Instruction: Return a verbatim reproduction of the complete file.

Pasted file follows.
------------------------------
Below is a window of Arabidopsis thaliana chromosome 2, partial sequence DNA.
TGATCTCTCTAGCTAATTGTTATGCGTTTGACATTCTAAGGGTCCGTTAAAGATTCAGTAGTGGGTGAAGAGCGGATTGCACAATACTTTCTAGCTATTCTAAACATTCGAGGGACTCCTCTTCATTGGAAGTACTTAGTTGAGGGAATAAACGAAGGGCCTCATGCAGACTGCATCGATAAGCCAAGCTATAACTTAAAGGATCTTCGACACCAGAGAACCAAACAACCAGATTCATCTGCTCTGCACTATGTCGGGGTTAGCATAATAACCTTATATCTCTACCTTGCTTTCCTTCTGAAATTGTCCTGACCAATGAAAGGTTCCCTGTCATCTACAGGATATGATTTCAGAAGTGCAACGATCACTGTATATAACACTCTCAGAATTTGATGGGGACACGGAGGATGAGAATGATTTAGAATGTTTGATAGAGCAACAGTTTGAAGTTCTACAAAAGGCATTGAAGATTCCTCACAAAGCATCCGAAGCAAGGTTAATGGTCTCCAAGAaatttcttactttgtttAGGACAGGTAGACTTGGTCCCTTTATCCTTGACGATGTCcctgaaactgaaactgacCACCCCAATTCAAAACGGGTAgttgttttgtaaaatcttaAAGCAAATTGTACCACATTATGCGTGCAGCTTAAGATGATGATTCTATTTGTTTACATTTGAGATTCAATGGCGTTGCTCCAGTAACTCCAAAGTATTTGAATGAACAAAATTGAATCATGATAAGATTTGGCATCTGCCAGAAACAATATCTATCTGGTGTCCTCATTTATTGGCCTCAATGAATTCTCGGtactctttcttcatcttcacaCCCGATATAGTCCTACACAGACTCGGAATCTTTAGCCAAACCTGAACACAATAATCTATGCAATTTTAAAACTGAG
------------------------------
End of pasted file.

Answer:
Below is a window of Arabidopsis thaliana chromosome 2, partial sequence DNA.
TGATCTCTCTAGCTAATTGTTATGCGTTTGACATTCTAAGGGTCCGTTAAAGATTCAGTAGTGGGTGAAGAGCGGATTGCACAATACTTTCTAGCTATTCTAAACATTCGAGGGACTCCTCTTCATTGGAAGTACTTAGTTGAGGGAATAAACGAAGGGCCTCATGCAGACTGCATCGATAAGCCAAGCTATAACTTAAAGGATCTTCGACACCAGAGAACCAAACAACCAGATTCATCTGCTCTGCACTATGTCGGGGTTAGCATAATAACCTTATATCTCTACCTTGCTTTCCTTCTGAAATTGTCCTGACCAATGAAAGGTTCCCTGTCATCTACAGGATATGATTTCAGAAGTGCAACGATCACTGTATATAACACTCTCAGAATTTGATGGGGACACGGAGGATGAGAATGATTTAGAATGTTTGATAGAGCAACAGTTTGAAGTTCTACAAAAGGCATTGAAGATTCCTCACAAAGCATCCGAAGCAAGGTTAATGGTCTCCAAGAaatttcttactttgtttAGGACAGGTAGACTTGGTCCCTTTATCCTTGACGATGTCcctgaaactgaaactgacCACCCCAATTCAAAACGGGTAgttgttttgtaaaatcttaAAGCAAATTGTACCACATTATGCGTGCAGCTTAAGATGATGATTCTATTTGTTTACATTTGAGATTCAATGGCGTTGCTCCAGTAACTCCAAAGTATTTGAATGAACAAAATTGAATCATGATAAGATTTGGCATCTGCCAGAAACAATATCTATCTGGTGTCCTCATTTATTGGCCTCAATGAATTCTCGGtactctttcttcatcttcacaCCCGATATAGTCCTACACAGACTCGGAATCTTTAGCCAAACCTGAACACAATAATCTATGCAATTTTAAAACTGAG